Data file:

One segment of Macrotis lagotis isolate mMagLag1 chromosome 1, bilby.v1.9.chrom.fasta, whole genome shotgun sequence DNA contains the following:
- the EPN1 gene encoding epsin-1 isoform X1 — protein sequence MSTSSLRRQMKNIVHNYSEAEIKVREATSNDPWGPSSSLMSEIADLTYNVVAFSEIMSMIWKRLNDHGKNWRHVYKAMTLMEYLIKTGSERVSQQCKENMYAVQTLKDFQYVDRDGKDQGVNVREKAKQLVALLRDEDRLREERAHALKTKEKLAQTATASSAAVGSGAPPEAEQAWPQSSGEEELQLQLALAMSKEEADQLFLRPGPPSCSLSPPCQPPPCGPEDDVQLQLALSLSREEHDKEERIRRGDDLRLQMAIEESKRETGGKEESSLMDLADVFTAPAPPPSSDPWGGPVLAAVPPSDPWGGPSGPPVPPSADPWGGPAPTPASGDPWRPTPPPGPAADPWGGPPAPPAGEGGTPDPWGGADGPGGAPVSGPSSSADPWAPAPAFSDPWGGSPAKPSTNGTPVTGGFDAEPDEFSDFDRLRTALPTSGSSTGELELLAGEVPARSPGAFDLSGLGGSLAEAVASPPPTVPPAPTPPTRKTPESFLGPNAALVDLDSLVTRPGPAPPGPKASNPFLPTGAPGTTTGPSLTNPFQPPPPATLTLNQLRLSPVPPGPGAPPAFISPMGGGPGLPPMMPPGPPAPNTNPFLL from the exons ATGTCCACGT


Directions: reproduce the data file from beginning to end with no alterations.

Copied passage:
One segment of Macrotis lagotis isolate mMagLag1 chromosome 1, bilby.v1.9.chrom.fasta, whole genome shotgun sequence DNA contains the following:
- the EPN1 gene encoding epsin-1 isoform X1 — protein sequence MSTSSLRRQMKNIVHNYSEAEIKVREATSNDPWGPSSSLMSEIADLTYNVVAFSEIMSMIWKRLNDHGKNWRHVYKAMTLMEYLIKTGSERVSQQCKENMYAVQTLKDFQYVDRDGKDQGVNVREKAKQLVALLRDEDRLREERAHALKTKEKLAQTATASSAAVGSGAPPEAEQAWPQSSGEEELQLQLALAMSKEEADQLFLRPGPPSCSLSPPCQPPPCGPEDDVQLQLALSLSREEHDKEERIRRGDDLRLQMAIEESKRETGGKEESSLMDLADVFTAPAPPPSSDPWGGPVLAAVPPSDPWGGPSGPPVPPSADPWGGPAPTPASGDPWRPTPPPGPAADPWGGPPAPPAGEGGTPDPWGGADGPGGAPVSGPSSSADPWAPAPAFSDPWGGSPAKPSTNGTPVTGGFDAEPDEFSDFDRLRTALPTSGSSTGELELLAGEVPARSPGAFDLSGLGGSLAEAVASPPPTVPPAPTPPTRKTPESFLGPNAALVDLDSLVTRPGPAPPGPKASNPFLPTGAPGTTTGPSLTNPFQPPPPATLTLNQLRLSPVPPGPGAPPAFISPMGGGPGLPPMMPPGPPAPNTNPFLL from the exons ATGTCCACGT